Tuesday of the Fifth Week in Ordinary Time

Jesus is the light of the world, bringing light into the darkness of our suffering, but also sometimes shining the light of truth into the darkness of our own sin. Today Jesus shines an uncomfortable light into the hypocrisy of the Pharisees.

When we look at the men who followed Christ, who do we see? Fishermen from the rural parts of Judea, a Zealot, a tax collector…not the most refined of people. When the Pharisees see some of the disciples eating without washing their hands, seeking to discredit their Teacher, they immediately question their religious devotion. Suddenly the Pharisees find themselves being taught a lesson.

God sees into the heart; there is no darkness to Him Who Is Light. Jesus reveals to the Pharisees their hollow religiosity, quoting Scripture to teach them what the Law and even the religious traditions of the elders are meant to do: to teach the heart to love God. A heart that loves God is open to His light; such a heart is luminous with His love, and it is a luminosity that spreads to others, a fire that ignites others with love for God. These Pharisees, without knowing Jesus’ disciples at all, condemn them based on their table etiquette alone: a heart in the Light sees by the Light, not by shadow and darkness.

But Christ the Light penetrates even further into the darkness of these men, showing how their tradition of any wealth dedicated to God being untouchable can actually break God’s Law. In his piety a man could dedicate wealth and other goods to God, and it could not be used for any other reason. But, Jesus points out, there are those who claim their wealth is dedicated to God so that they do not have to provide for their parents in their old age, breaking the Commandment of honoring one’s parents. Their own darkness is exposed in the light of the Truth.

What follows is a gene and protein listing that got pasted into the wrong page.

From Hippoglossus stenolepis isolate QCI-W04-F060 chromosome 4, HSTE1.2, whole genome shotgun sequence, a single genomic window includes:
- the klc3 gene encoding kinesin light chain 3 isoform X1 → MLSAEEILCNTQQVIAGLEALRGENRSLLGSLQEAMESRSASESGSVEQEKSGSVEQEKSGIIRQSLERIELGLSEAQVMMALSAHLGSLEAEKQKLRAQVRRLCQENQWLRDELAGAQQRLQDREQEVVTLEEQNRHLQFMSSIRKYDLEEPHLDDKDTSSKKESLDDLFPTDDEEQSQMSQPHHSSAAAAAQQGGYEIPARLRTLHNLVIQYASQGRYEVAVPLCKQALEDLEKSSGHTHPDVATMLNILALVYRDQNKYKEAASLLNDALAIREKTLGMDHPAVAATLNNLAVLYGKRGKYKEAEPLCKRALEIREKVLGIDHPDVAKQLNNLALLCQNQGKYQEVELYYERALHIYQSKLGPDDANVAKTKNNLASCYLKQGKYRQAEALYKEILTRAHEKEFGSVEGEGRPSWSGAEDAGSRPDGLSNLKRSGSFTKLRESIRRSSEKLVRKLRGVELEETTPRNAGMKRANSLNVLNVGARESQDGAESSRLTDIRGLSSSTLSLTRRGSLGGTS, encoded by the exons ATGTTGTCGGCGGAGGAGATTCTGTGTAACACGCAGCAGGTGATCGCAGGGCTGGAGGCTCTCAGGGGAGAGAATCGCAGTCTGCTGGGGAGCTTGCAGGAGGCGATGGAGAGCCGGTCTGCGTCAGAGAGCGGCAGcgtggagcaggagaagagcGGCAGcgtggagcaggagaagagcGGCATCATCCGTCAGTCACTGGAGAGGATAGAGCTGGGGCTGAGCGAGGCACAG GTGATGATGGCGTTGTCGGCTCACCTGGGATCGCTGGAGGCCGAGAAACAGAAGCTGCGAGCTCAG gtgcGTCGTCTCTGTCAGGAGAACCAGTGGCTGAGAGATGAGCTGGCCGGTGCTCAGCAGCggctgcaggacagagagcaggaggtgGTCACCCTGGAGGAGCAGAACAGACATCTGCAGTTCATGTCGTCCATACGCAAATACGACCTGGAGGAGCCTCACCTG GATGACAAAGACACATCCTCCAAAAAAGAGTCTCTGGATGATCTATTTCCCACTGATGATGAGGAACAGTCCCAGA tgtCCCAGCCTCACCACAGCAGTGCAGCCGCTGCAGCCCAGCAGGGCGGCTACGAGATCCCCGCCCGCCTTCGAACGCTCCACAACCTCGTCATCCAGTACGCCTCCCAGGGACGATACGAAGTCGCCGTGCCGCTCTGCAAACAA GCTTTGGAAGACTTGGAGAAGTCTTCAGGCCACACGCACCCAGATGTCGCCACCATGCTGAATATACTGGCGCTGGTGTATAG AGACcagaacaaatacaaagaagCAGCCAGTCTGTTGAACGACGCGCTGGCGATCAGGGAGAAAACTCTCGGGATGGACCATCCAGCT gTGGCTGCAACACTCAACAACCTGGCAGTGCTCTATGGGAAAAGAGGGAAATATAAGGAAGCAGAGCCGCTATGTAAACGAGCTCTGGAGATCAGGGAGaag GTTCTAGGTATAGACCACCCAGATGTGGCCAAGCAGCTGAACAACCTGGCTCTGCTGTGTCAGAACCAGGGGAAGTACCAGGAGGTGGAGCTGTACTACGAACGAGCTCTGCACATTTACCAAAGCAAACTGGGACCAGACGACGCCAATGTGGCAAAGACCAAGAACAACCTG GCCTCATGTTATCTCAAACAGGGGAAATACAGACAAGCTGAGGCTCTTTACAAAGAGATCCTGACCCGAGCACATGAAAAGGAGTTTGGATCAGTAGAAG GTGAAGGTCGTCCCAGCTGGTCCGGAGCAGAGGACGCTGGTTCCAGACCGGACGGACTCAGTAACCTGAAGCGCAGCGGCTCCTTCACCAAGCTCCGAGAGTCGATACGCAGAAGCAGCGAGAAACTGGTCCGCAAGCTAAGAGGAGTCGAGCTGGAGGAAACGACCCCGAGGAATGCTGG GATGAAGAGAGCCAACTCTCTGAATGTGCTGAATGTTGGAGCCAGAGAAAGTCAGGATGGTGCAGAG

How easy it is to find comfort in that same shade, to content ourselves with being good citizens because we break no laws, or good Christians because we commit no serious sins: how easy it is to believe we are good based upon what we don’t do! But the command of Jesus to love is an active one. Ours is a living faith in which the doctrine and traditions are meant to teach us how to love. Heaven is not a job for which we apply, or a reward given to those who follow the rules. Rather Heaven is a relationship with God and with his saints, a relationship which begins on earth.

When we allow Jesus to peer into our hearts, into our faith, what do we see in His light? Do we find ourselves seeking comfort in the shade, or hiding in darkness? How may we better reveal His light to others, and see others—and perhaps even our own selves—according to His light?

February 7th, 2017